J. E. Burton Construction submitted the low bid for construction of an expansion for the South Boston Fire Department, coming in at $1,404,185, and South Boston Town Council, minus three council members, advanced the issue to its Dec. 9 meeting.
But it did so after J. E. Burton vice-president Christian Willis and Kelvin Moore of Moore Architecture addressed concerns from council members W. R. Snead, Winston Harrell and Bob Hughes and Mayor Ed Owens about cost-saving measures for the addition.
Council members Sharon Harris and Michael Byrd and Vice Mayor Tina Wyatt-Younger did not attend Monday’s work session.
Four contractors attended a pre-bid conference, and two bids were received, one from J. E. Burton Construction and a $1,416,000 base bid from Quality Construction of Danville.
Much of the discussion revolved around approval of a notice to proceed, which would have allowed J. E. Burton lead time for a notice to proceed, allowing for lead-time for critical material orders.
Construction could start in early January if all goes to plan, according to Moore.
Not all items are included in the low bid, including a fire alarm system, wake-up or alerting system, and the county building official may determine the new sleeping quarters by code may require a sprinkler system.
“We need to answer those questions,” said Snead, responding to comments from Town Manager Tom Raab, explaining the final cost for a sprinkler system may not be known until the project goes to the permitting stage.
“An alarm system is not a huge cost,” Raab noted.
Snead also questioned the need for the addition of three offices in the plans for an expanded fire station.
An expanded South Boston Fire Department will include a four-bay garage, four sleeping quarters, three offices and two shower facilities spread among 7,300 square feet.
Plans also call for larger bay doors, 14x14-feet compared to the current bay doors, which are 12x12 feet, and finishes will match the existing building, primarily brick.
An expanded structure allows fire trucks to enter the garage at the rear of the building off Fenton Street, rather than fire trucks having to back into the station from Broad Street when returning from a call.
The base bid turned in by Burton Construction may not be the total cost of the project if unforeseen issues turn up during construction, and Owens asked if there could be a caveat to the construction contract with a “not to exceed” a certain amount.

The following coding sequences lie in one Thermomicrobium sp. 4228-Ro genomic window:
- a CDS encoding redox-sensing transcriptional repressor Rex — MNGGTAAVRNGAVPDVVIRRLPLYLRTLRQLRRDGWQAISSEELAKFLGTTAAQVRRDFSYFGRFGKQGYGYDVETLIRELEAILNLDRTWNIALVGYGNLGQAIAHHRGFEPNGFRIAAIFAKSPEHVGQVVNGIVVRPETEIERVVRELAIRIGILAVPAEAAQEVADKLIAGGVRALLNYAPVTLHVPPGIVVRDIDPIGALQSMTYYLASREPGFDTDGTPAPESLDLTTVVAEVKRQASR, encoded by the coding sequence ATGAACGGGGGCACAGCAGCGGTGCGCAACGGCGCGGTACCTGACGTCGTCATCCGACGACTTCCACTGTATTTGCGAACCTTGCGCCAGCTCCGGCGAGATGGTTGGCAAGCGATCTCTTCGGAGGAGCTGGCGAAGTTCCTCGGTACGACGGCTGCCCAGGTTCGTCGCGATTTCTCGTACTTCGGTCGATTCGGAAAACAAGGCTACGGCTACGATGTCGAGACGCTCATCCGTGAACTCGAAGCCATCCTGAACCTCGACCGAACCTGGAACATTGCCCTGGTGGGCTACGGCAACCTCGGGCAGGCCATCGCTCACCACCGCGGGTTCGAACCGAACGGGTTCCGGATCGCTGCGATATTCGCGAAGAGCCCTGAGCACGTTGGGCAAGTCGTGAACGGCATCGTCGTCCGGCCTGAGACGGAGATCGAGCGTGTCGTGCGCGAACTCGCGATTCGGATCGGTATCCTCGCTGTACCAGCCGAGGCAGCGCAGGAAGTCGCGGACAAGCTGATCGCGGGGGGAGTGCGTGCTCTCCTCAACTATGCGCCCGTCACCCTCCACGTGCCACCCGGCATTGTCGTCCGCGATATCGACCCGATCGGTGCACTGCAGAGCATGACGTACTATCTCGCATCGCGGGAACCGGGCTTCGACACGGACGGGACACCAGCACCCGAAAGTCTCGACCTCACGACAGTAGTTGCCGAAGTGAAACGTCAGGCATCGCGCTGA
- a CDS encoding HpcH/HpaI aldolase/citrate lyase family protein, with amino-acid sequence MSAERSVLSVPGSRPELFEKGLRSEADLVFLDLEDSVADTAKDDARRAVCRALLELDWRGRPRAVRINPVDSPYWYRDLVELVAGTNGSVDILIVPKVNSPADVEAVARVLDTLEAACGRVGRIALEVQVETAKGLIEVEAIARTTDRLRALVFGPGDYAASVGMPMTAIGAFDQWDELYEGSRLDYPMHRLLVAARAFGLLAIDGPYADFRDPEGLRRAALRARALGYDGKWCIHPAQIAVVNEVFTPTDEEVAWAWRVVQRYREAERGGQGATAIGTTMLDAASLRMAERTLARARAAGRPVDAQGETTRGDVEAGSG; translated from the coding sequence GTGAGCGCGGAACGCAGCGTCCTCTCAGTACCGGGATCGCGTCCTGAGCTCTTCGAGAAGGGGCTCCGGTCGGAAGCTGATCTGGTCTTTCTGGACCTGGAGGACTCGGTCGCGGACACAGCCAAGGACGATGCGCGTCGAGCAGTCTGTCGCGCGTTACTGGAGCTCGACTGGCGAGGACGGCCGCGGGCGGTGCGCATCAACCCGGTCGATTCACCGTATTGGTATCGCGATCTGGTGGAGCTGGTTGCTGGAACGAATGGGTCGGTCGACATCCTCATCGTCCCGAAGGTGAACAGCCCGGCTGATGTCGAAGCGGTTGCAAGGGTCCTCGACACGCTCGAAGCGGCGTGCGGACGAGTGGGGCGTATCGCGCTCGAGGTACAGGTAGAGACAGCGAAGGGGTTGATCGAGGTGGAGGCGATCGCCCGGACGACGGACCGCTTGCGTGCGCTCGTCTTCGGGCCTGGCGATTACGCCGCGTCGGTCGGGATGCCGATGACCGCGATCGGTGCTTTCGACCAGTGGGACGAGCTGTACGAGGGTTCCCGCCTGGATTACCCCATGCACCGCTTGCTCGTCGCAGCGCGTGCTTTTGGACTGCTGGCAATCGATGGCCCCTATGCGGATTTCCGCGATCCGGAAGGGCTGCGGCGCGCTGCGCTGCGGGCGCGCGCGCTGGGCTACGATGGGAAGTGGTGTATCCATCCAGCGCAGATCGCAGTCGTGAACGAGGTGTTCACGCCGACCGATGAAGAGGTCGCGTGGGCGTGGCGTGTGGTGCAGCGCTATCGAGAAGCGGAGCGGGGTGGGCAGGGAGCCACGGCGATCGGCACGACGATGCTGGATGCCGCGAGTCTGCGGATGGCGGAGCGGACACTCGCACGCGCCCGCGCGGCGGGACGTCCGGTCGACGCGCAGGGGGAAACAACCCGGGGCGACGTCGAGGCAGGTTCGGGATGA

“The scariest thing I’ve ever heard in construction is change order,” said Owens, who received reassurances from Willis that any changes would be brought to council for their approval.
“I don’t like change orders either. They’re a royal pain, and we don’t make money from them,” said Willis.
Moore reminded council that construction costs are constantly changing, telling Owens that the initial cost of $125 per square foot for the project has increased in the last several months to from $185-$200 per square foot.
Willis mentioned several potential cost-saving measures that, if implemented, would save the town $30,000 for removing the epoxy floor finish in the garage, $5,000 for reducing the size of the trench drains in the garage, $4,500 for eliminating two large overhead fans and $6,000 for reducing the “R” value of the roof insulation from R38 to R25.
Raab told council the objective all along was to have a fire station that would, with the additional space and upgrades, last for the next 50 years.
Several meetings were held between fire department staff and town officials in determining the needs for a fire station, including moving the sleeping quarters downstairs, something that added money to the project but was needed, according to Raab.
Planning for the addition was not done without a lot of thought and deliberation, Raab noted, adding that the town has $450,000 in the current budget to begin construction, leaving approximately $950,000, if the original estimate by Burton stands.
He suggested Willis and J. E. Burton take suggested changes into consideration and present them at the Dec. 9 council meeting.
Willis told council he also would approach the county building official to determine if a sprinkler system was required and inform council of his findings at the Dec. 9 meeting.
Until that time, final costs for the project remain unresolved.